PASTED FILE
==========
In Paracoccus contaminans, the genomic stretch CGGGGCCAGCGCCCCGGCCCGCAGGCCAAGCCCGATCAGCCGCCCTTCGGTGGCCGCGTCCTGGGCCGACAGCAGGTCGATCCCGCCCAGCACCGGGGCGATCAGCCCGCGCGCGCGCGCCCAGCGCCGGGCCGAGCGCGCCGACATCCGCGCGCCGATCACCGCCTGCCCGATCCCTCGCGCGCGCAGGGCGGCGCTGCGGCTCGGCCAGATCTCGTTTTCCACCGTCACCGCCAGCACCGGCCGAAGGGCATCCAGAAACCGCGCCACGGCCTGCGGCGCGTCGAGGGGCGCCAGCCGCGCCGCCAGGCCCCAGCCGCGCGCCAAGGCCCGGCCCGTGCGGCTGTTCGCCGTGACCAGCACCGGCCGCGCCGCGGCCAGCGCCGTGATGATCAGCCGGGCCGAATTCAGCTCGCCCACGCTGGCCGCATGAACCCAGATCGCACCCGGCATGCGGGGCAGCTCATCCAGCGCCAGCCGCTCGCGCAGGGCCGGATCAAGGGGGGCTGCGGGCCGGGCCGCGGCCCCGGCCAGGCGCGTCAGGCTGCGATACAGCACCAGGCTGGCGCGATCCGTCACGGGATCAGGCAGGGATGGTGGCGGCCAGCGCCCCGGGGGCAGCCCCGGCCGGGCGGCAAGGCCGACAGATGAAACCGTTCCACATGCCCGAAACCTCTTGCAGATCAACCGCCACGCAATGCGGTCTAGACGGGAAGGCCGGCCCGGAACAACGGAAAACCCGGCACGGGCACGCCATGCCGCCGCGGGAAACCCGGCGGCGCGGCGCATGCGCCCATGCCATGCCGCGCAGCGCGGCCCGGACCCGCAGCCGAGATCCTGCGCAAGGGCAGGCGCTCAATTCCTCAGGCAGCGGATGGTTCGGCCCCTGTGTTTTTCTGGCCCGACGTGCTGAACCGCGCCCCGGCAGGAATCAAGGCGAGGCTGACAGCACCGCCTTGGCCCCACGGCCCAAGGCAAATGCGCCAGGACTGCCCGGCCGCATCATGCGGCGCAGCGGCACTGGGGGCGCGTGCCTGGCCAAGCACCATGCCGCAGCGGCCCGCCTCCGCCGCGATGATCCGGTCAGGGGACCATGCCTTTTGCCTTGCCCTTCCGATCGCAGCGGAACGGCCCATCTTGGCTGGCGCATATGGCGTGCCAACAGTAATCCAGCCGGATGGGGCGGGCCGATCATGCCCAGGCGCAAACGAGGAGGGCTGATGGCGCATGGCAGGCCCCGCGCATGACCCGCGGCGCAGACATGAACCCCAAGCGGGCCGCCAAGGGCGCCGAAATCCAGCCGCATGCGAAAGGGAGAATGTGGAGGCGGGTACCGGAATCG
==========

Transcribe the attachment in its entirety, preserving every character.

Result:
In Paracoccus contaminans, the genomic stretch CGGGGCCAGCGCCCCGGCCCGCAGGCCAAGCCCGATCAGCCGCCCTTCGGTGGCCGCGTCCTGGGCCGACAGCAGGTCGATCCCGCCCAGCACCGGGGCGATCAGCCCGCGCGCGCGCGCCCAGCGCCGGGCCGAGCGCGCCGACATCCGCGCGCCGATCACCGCCTGCCCGATCCCTCGCGCGCGCAGGGCGGCGCTGCGGCTCGGCCAGATCTCGTTTTCCACCGTCACCGCCAGCACCGGCCGAAGGGCATCCAGAAACCGCGCCACGGCCTGCGGCGCGTCGAGGGGCGCCAGCCGCGCCGCCAGGCCCCAGCCGCGCGCCAAGGCCCGGCCCGTGCGGCTGTTCGCCGTGACCAGCACCGGCCGCGCCGCGGCCAGCGCCGTGATGATCAGCCGGGCCGAATTCAGCTCGCCCACGCTGGCCGCATGAACCCAGATCGCACCCGGCATGCGGGGCAGCTCATCCAGCGCCAGCCGCTCGCGCAGGGCCGGATCAAGGGGGGCTGCGGGCCGGGCCGCGGCCCCGGCCAGGCGCGTCAGGCTGCGATACAGCACCAGGCTGGCGCGATCCGTCACGGGATCAGGCAGGGATGGTGGCGGCCAGCGCCCCGGGGGCAGCCCCGGCCGGGCGGCAAGGCCGACAGATGAAACCGTTCCACATGCCCGAAACCTCTTGCAGATCAACCGCCACGCAATGCGGTCTAGACGGGAAGGCCGGCCCGGAACAACGGAAAACCCGGCACGGGCACGCCATGCCGCCGCGGGAAACCCGGCGGCGCGGCGCATGCGCCCATGCCATGCCGCGCAGCGCGGCCCGGACCCGCAGCCGAGATCCTGCGCAAGGGCAGGCGCTCAATTCCTCAGGCAGCGGATGGTTCGGCCCCTGTGTTTTTCTGGCCCGACGTGCTGAACCGCGCCCCGGCAGGAATCAAGGCGAGGCTGACAGCACCGCCTTGGCCCCACGGCCCAAGGCAAATGCGCCAGGACTGCCCGGCCGCATCATGCGGCGCAGCGGCACTGGGGGCGCGTGCCTGGCCAAGCACCATGCCGCAGCGGCCCGCCTCCGCCGCGATGATCCGGTCAGGGGACCATGCCTTTTGCCTTGCCCTTCCGATCGCAGCGGAACGGCCCATCTTGGCTGGCGCATATGGCGTGCCAACAGTAATCCAGCCGGATGGGGCGGGCCGATCATGCCCAGGCGCAAACGAGGAGGGCTGATGGCGCATGGCAGGCCCCGCGCATGACCCGCGGCGCAGACATGAACCCCAAGCGGGCCGCCAAGGGCGCCGAAATCCAGCCGCATGCGAAAGGGAGAATGTGGAGGCGGGTACCGGAATCG